Setting aside the immutable horrors of war experienced by downrange infantry soldiers for a moment, I would like to share an equally traumatic event from early adulthood. I was only 17 at the time, having never even seen a dead human being, let alone being present as one died. So much about this event was fucked from the start. Even today, as I delve back into those memories, I instantly feel anxiety and fear rising up within, some 25 years later.

It was a typically beautiful July afternoon in South Central Alaska; a perfect day to view the majestic Western Alaska Range on the drive North to Fairbanks, 300 miles ahead. At the Talkeetna cutoff, roughly 100 miles North of Anchorage, I stopped to refuel my little Volkswagen Golf -diesel was 90 cents a gallon, that’s how long ago it was- and purchase a few snacks. My vehicle was temperamental and by chance, I ran into a long haul trucker at the truck stop who I knew, asking him if I could trail him in case of any further car trouble? It was a plan and we left. It was about 3pm.

I was coming from the Kenai Peninsula, where I had graduated High School 2 years earlier, hauling a couple coolers of fresh caught Homer Halibut and Kenai River Sockeye Salmon for my parents in Fairbanks. Up to that point it had been just about perfect. Hanging out with friends, playing epic outdoor paintball, fishing and clam digging. After a week though, I had to return to work. I’d be home by 8pm. In bed by 10pm, barring any lengthy delays. Turns out, I wouldn’t make it home until 1pm the following day.

After rounding a sweeping corner 11 miles past Talkeetna, a column of black smoke could be seen rising from the highway at the end of a long straight stretch ahead. The closer we got, the worse it all looked. As we stopped, 60 feet short of the scene, the best I could tell, a large tour coach had caught fire, halfway off the embankment on our side of the road, the opposite side of his being a South bound bus. We were the first two on scene, quickly approaching the bus to assess what we could do to help. It was already a hot afternoon for Alaska, -around 85f I suspect- but the growing fire increased the ambient heat considerably.

I still couldn’t understand what happened, however, it was clear everyone needed to be removed from the bus as soon as possible. The passengers, about 40 in all, were in the process of disembarking from an emergency exit near the rear windows, but the driver, still conscience, was pinned within the driver’s area due to the incredible front end damage which ruined any use of the front door. Why was there so much damage, I thought? What did it hit? The fire grew, melting plastic, and increasing the driver’s panic.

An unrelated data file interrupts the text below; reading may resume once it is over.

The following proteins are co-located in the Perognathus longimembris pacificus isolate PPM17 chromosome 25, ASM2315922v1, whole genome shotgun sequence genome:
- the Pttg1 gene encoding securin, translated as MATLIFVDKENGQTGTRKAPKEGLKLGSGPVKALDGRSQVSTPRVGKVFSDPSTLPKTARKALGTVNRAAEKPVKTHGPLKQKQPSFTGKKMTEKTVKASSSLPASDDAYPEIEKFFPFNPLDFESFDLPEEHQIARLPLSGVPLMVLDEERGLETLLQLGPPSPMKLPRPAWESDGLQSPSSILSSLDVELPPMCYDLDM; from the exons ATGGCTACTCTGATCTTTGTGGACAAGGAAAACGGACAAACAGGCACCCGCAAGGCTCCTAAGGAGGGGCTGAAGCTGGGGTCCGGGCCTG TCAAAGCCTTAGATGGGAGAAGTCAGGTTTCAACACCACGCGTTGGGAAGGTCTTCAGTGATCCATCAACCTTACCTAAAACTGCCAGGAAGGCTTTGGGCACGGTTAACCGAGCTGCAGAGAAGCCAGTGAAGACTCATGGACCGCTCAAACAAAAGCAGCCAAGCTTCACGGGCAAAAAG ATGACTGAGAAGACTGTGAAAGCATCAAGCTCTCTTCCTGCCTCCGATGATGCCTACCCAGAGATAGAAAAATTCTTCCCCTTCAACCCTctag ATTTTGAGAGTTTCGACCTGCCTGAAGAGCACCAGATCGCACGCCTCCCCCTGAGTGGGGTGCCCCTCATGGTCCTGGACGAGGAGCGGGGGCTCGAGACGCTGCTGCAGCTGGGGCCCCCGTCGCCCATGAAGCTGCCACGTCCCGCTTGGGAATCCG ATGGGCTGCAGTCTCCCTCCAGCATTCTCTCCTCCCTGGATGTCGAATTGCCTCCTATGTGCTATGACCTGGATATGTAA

By then, a minute or two after arriving, a few others began to show up. My only thoughts at that point centered on getting this man out, or somehow, knocking down the fire. My trucker friend was calling for anyone with fire suppressants to bring them ASAP while jumping back into his rig. Before I knew it I was standing on what was left of the front dash and steering wheel trying to pull the operator out. I was getting burnt wearing only a tank-top and shorts and I could feel my lashes and body hair singeing. There was no way to get him out like that. I was yelling for help, but only one other man would even get close, let alone climb up above the man. Later on, I realized I couldn’t blame them. There was a fear the whole thing was going to blow up, even though a diesel fuel tank probably wouldn’t, few wanted to chance it.

I jumped off, falling into the gravel below just as my friend asked me to help him. He had jack knifed his 18 wheeler behind the bus with chains hooked to it. I needed to crawl under and wrap them around an axle. Fuck! I managed to get one around a strut and another under some hinge. I recall it being cool under the devastated rig. It was then that I put it together in my head. The bus had collided head on with another vehicle with such force, that car had literally collapsed and disappeared beneath the front half of it. I came to this conclusion while crawling from underneath the rear. The fire was coming from underneath and my buddy hoped to pull the bus back onto the highway and clear of the feeder fire.